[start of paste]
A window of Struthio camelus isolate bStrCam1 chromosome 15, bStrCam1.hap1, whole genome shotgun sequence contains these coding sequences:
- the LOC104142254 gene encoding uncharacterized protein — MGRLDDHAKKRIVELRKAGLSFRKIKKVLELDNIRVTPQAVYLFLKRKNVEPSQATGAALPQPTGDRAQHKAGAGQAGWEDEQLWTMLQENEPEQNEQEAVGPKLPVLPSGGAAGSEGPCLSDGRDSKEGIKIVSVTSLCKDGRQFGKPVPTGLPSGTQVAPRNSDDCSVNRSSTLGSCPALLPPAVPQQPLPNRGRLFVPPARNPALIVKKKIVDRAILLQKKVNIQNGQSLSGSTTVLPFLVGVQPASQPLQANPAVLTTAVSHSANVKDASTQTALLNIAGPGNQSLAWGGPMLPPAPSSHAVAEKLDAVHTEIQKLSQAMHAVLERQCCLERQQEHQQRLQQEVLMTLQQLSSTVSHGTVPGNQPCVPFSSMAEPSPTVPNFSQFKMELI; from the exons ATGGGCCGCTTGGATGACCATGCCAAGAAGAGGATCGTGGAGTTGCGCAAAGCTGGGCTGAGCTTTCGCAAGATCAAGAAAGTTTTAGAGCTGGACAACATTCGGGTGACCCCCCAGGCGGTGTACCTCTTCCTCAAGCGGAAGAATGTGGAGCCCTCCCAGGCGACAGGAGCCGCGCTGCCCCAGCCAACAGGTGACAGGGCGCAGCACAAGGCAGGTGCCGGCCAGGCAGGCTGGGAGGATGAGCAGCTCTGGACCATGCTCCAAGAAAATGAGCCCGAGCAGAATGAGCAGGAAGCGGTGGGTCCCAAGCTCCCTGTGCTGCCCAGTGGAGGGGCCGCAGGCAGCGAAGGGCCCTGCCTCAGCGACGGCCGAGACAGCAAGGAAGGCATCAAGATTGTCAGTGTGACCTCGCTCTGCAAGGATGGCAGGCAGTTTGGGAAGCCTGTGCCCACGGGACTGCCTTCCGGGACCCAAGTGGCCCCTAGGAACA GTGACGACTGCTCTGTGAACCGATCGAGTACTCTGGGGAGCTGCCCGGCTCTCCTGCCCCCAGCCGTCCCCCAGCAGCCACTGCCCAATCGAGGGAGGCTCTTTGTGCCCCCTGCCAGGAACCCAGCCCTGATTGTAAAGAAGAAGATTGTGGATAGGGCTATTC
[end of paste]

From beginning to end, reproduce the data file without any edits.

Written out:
A window of Struthio camelus isolate bStrCam1 chromosome 15, bStrCam1.hap1, whole genome shotgun sequence contains these coding sequences:
- the LOC104142254 gene encoding uncharacterized protein — MGRLDDHAKKRIVELRKAGLSFRKIKKVLELDNIRVTPQAVYLFLKRKNVEPSQATGAALPQPTGDRAQHKAGAGQAGWEDEQLWTMLQENEPEQNEQEAVGPKLPVLPSGGAAGSEGPCLSDGRDSKEGIKIVSVTSLCKDGRQFGKPVPTGLPSGTQVAPRNSDDCSVNRSSTLGSCPALLPPAVPQQPLPNRGRLFVPPARNPALIVKKKIVDRAILLQKKVNIQNGQSLSGSTTVLPFLVGVQPASQPLQANPAVLTTAVSHSANVKDASTQTALLNIAGPGNQSLAWGGPMLPPAPSSHAVAEKLDAVHTEIQKLSQAMHAVLERQCCLERQQEHQQRLQQEVLMTLQQLSSTVSHGTVPGNQPCVPFSSMAEPSPTVPNFSQFKMELI; from the exons ATGGGCCGCTTGGATGACCATGCCAAGAAGAGGATCGTGGAGTTGCGCAAAGCTGGGCTGAGCTTTCGCAAGATCAAGAAAGTTTTAGAGCTGGACAACATTCGGGTGACCCCCCAGGCGGTGTACCTCTTCCTCAAGCGGAAGAATGTGGAGCCCTCCCAGGCGACAGGAGCCGCGCTGCCCCAGCCAACAGGTGACAGGGCGCAGCACAAGGCAGGTGCCGGCCAGGCAGGCTGGGAGGATGAGCAGCTCTGGACCATGCTCCAAGAAAATGAGCCCGAGCAGAATGAGCAGGAAGCGGTGGGTCCCAAGCTCCCTGTGCTGCCCAGTGGAGGGGCCGCAGGCAGCGAAGGGCCCTGCCTCAGCGACGGCCGAGACAGCAAGGAAGGCATCAAGATTGTCAGTGTGACCTCGCTCTGCAAGGATGGCAGGCAGTTTGGGAAGCCTGTGCCCACGGGACTGCCTTCCGGGACCCAAGTGGCCCCTAGGAACA GTGACGACTGCTCTGTGAACCGATCGAGTACTCTGGGGAGCTGCCCGGCTCTCCTGCCCCCAGCCGTCCCCCAGCAGCCACTGCCCAATCGAGGGAGGCTCTTTGTGCCCCCTGCCAGGAACCCAGCCCTGATTGTAAAGAAGAAGATTGTGGATAGGGCTATTC